Whenever I go out to the garage to grab some tackle for a sand bass trip, I always end up with eight to 10 rods, a dozen overstuffed Plano trays and a 15-pound bag of swimbaits.
I’m not exaggerating.
I actually weighed the bag the other day and it came in at a whopping 15 pounds (needless to say, I was disgusted with myself). I’ve got issues with being a tackle junkie. For the purposes of this article, I’ve narrowed my horde down to a reasonable three rods and 10 lures that you should have onboard the next time you fish sand bass on your own boat.
For lack of a better term, let’s call this first set up the “light rig.” Since I fish Spectra with a heavy leader on all of my bass gear, it’s not technically a light rig, but it is the lightest of the three.
The rod is a Rainshadow ISWB 945, which is a 7-foot, 10-inch blank rated for 15- to 30-pound line and has a medium-heavy action. There are lots of great rods on the market (with a wide range of price points) that will work for this application, but make sure and look for one that is somewhat parabolic. I match my light rod with an Abu/Garcia Revo Inshore full of 50-pound Spectra and fish a 3- to 4-foot leader of 25-pound fluorocarbon.
Fishing For Sand Bass With Artificial Bait
This rig is best utilized when fishing medium-sized swimbaits rigged on ¾- to 1-ounce heads and spinnerbaits. The swimbaits shown in the photo above are the clear with red flake 4-inch MC and the 4-inch Key Lime, both on ¾-ounce heads. The clear with red flake is one of the best colors for wintertime sand bass and the Key Lime gets bit all year. The spinnerbait on the right is a 1-ounce Bladerunner and the one on the left is the 2 ½-ounce Guppy Spin. (For more information on fishing spinnerbaits for sand bass, visit www.bdoutdoors.com/article/saltwater-bass-fishing-101/.)
I use a Rainshadow ISWB 946 rod for my medium-weight rig. The rod is also 7 feet, 10 inches long but it’s rated for 25- to 40-pound line and is basically just a heavier version of the 945. I fish the same reel on this rod and the same weight of Spectra, but I step up the leader to 40-pound fluorocarbon.
This is the rig that I use for fishing bigger baits and heavier 1- to 2-ounce lead-heads. The top bait in the photo is a 4-inch MC that as of yet hasn’t been named (but catches a LOT of bass). The bait on the left is a 4-inch MC in Chocolate Halloween, which is my go-to color when the fishing is tough. The bait on the right is a 5-inch MC in Sexy Smelt — a deadly color when the sun is out and the bass are feeding on fin bait.
This one lives up to its moniker. This thing is so heavy, that it barely qualifies as bass tackle.
The rod is a Rainshadow IMU 710MH, a 7-foot, 10-inch Musky rod rated for 20- to 50-pound line. I match this rod up with the Abu/Garcia Revo Toro 50 which I fill with 65-pound Spectra and a 40-pound fluorocarbon leader. I told you this thing is heavy. A 3-pound bass will not even put a bend in it, but if big bass are biting in heavy structure, it’s the first rod I’ll grab.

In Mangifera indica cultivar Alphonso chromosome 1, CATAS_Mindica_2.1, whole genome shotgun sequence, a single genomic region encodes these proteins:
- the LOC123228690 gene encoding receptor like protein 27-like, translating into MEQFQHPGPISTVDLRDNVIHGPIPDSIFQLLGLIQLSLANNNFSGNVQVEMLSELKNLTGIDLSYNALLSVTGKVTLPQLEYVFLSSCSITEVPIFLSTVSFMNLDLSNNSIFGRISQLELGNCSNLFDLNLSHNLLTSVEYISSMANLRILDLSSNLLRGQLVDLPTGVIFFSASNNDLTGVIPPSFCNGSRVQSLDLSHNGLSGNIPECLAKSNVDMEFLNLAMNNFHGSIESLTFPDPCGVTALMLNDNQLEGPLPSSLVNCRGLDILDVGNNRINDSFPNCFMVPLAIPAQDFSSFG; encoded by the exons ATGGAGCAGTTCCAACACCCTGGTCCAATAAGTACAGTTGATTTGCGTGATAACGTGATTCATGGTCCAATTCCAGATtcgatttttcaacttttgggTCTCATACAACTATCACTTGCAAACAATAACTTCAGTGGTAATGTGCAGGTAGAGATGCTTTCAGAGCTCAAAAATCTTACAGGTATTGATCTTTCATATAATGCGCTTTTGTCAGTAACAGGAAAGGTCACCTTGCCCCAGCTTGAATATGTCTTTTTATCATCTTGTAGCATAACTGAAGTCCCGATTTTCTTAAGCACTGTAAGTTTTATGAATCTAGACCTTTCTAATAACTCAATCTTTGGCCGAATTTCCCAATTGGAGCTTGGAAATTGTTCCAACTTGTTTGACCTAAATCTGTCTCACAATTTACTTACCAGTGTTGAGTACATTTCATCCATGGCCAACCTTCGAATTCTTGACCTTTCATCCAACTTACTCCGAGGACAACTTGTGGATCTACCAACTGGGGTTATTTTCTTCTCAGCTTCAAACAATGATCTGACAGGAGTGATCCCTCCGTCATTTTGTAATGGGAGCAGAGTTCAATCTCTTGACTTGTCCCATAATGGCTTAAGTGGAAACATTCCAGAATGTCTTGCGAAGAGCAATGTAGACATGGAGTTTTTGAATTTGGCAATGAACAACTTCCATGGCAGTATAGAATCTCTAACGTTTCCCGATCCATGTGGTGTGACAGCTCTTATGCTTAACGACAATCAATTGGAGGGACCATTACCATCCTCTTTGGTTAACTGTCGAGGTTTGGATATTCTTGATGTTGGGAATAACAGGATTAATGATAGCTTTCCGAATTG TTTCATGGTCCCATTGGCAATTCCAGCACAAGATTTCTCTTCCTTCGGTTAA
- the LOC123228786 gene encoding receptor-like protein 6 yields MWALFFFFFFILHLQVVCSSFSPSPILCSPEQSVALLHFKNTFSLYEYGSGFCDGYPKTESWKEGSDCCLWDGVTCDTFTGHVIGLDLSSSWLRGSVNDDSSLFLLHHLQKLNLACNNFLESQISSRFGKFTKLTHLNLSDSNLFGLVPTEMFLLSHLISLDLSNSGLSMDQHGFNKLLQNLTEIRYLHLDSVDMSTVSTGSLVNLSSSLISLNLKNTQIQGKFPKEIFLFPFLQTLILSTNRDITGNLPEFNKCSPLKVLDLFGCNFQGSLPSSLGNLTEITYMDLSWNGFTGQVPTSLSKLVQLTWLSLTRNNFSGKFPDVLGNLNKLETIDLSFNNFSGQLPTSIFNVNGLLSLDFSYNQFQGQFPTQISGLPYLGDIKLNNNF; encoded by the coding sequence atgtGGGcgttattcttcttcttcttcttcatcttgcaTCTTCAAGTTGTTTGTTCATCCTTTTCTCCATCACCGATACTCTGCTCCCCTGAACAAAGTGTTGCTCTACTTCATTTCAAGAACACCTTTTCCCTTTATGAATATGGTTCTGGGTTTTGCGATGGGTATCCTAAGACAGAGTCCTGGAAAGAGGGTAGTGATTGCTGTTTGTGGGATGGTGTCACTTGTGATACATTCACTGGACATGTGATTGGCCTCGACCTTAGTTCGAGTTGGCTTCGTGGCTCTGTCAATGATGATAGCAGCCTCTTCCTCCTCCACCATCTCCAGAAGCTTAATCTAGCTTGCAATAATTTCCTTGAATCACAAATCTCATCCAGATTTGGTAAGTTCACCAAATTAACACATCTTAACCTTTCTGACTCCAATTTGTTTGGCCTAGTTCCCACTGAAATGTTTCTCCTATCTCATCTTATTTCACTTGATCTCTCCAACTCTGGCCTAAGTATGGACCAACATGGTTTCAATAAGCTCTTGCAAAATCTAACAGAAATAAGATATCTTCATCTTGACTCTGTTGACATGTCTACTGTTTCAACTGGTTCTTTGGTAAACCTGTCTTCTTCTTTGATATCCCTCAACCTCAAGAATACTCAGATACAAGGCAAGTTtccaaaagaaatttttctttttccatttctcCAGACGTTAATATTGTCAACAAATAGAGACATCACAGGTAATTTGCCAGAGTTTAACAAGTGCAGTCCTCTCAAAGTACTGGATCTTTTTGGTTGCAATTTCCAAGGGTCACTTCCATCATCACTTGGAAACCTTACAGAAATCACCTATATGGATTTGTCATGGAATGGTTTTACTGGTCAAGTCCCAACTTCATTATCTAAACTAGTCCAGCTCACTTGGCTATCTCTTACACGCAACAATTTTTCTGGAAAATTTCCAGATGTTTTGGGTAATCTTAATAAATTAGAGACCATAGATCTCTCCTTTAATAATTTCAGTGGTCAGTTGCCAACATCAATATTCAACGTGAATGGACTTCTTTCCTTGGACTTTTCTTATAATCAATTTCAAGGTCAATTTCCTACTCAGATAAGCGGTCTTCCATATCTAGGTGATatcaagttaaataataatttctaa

Pictured with this rod are what would be considered the big baits. The top is a 5-inch MC in Christmas Tree color on a 2-ounce head. If I could only take one bait with me on a wintertime sand bass trip, it would be the Christmas Tree color, so make sure and bring a few extras because it gets bit. On the lower left is a 5-inch Rainbow Trout MC cut down to fit the Bladerunner Depth Charge head, which weighs more than 3 ounces. The Depth Charge is the head you will want to use when the drift is fast and the bass are deep. On the right is another Depth Charge rigged with a cut 5-inch MC in Golden Brownbait color. Both of these colors get bit well all year long.
There you have it — three rigs and less than a dozen baits is all you need to cover almost any situation that you’ll encounter while targeting sand bass from your boat.
Sand Bass Fishing Techniques
Unless you are fishing sand bass during the summer spawn, they will always be directly related to structure. They’re not always down in the rocks and may be 50 feet off of the bottom, but they are still going to be directly above the spot. So, presenting a bait to them is as simple as casting or dropping your bait so that it comes in contact with the structure that the bass are on. If you don’t get bit on the sink, use a slow wind along the bottom with frequent pauses to let your bait sink back to the bottom. This usually works, but if the fish are suspended you will sometimes have to find them in the middle of the water column. In these situations, it’s best to use a lighter head, which will allow your bait to sink more slowly and gives you more time in the strike zone.
One last thing that is often overlooked is to add a scent to your lure. I’ve tried several scents, and have come to the conclusion that Uni-Butter (www.unigoop.com), a California-produced sea urchin by-product, gets the most bites. The advantage of using a scent is that it leaves a trail that the fish can pick up and zero in on as your bait sinks. I think that it also causes the fish to hold on to the bait for a split second longer, which can often make the difference between a missed bite and a positive hookset.